Dog meat event reduced in size
The annual dog meat festival in South China’s Guangxi Zhuang autonomous region arrived as usual this week, but at a reduced size, as the local government pledged to take action to avoid public dog slaughtering.
In response to a petition to end the festival, the local Yulin government promised to ban dog slaughtering in public and to check the health certificates of dogs transported to Yulin. Food safety and the problem of stolen pet dogs are the major objections.
The festival is held annually in Yulin. Under pressure both domestically and abroad, the Yulin event has shrunk in recent years. According to Humane Society International, the dog slaughtering peak was in 2012 or 2013, when more than 10,000 dogs were killed in three days. The number dropped to 2,000 dogs in 2015.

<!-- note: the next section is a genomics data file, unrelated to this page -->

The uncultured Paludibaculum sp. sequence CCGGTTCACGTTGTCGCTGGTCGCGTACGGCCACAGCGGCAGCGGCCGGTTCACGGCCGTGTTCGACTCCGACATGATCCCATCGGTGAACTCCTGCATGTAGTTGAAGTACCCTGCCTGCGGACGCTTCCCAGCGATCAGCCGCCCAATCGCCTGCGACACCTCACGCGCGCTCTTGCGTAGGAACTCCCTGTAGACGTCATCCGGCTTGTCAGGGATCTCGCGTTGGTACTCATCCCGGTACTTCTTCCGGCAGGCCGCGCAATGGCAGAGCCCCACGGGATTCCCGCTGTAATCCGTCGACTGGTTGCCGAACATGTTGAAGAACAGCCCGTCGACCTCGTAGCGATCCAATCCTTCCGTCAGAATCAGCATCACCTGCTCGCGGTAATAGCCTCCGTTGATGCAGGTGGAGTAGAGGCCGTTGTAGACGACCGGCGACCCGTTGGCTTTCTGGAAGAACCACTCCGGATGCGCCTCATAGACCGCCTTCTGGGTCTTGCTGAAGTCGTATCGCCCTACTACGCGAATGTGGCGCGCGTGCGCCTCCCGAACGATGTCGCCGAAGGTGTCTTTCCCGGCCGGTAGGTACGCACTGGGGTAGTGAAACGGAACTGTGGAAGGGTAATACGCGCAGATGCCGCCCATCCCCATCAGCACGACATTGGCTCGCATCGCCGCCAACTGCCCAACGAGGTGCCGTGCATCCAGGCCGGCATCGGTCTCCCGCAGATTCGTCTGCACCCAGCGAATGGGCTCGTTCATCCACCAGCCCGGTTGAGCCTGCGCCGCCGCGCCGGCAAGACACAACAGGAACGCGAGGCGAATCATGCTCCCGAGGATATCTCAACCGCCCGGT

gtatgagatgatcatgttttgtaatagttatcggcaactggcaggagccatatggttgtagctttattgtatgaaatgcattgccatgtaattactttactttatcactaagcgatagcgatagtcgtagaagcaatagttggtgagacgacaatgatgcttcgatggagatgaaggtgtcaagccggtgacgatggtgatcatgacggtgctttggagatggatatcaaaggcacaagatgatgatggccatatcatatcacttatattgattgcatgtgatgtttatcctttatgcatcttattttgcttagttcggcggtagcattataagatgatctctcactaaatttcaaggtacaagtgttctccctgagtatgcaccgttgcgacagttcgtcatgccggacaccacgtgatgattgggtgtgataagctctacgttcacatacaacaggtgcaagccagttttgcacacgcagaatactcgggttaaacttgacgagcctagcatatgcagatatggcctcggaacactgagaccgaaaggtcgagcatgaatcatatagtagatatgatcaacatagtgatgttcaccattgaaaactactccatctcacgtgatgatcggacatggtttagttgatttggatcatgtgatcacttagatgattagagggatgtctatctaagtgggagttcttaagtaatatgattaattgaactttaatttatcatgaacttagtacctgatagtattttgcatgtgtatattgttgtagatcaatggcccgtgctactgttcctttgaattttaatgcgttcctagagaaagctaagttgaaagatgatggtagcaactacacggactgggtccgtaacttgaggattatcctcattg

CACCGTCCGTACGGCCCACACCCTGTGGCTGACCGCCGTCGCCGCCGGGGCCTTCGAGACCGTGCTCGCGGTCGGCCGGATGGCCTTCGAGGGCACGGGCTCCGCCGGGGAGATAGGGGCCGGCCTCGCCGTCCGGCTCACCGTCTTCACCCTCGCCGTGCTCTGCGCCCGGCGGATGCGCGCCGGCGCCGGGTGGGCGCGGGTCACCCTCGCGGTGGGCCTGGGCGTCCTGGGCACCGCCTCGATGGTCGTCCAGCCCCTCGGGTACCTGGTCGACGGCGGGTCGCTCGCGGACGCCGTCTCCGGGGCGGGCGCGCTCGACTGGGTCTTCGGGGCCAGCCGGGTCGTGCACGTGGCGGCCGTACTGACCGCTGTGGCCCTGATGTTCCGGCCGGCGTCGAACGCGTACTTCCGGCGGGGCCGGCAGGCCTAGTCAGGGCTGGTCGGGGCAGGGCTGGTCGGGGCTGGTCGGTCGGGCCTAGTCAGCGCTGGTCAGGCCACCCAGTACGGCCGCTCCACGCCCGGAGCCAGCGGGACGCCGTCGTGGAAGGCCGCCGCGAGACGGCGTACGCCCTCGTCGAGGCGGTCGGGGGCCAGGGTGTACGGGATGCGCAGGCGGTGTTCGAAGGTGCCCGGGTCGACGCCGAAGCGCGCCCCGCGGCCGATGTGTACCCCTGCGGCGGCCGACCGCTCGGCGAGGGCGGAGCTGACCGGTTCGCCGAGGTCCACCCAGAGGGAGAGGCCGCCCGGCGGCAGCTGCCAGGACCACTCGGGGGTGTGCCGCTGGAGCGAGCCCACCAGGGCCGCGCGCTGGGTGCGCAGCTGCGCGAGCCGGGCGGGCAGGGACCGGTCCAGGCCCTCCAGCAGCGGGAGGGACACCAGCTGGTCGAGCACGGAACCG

Li Tingsheng, a local publicity official, said dog meat is a valid food choice, not a bad habit as some activists say.
“We have made an effort to address public concerns over food security as well as the safety of pets,” Li said. “However, there is no legal basis for preventing people from eating dog meat.”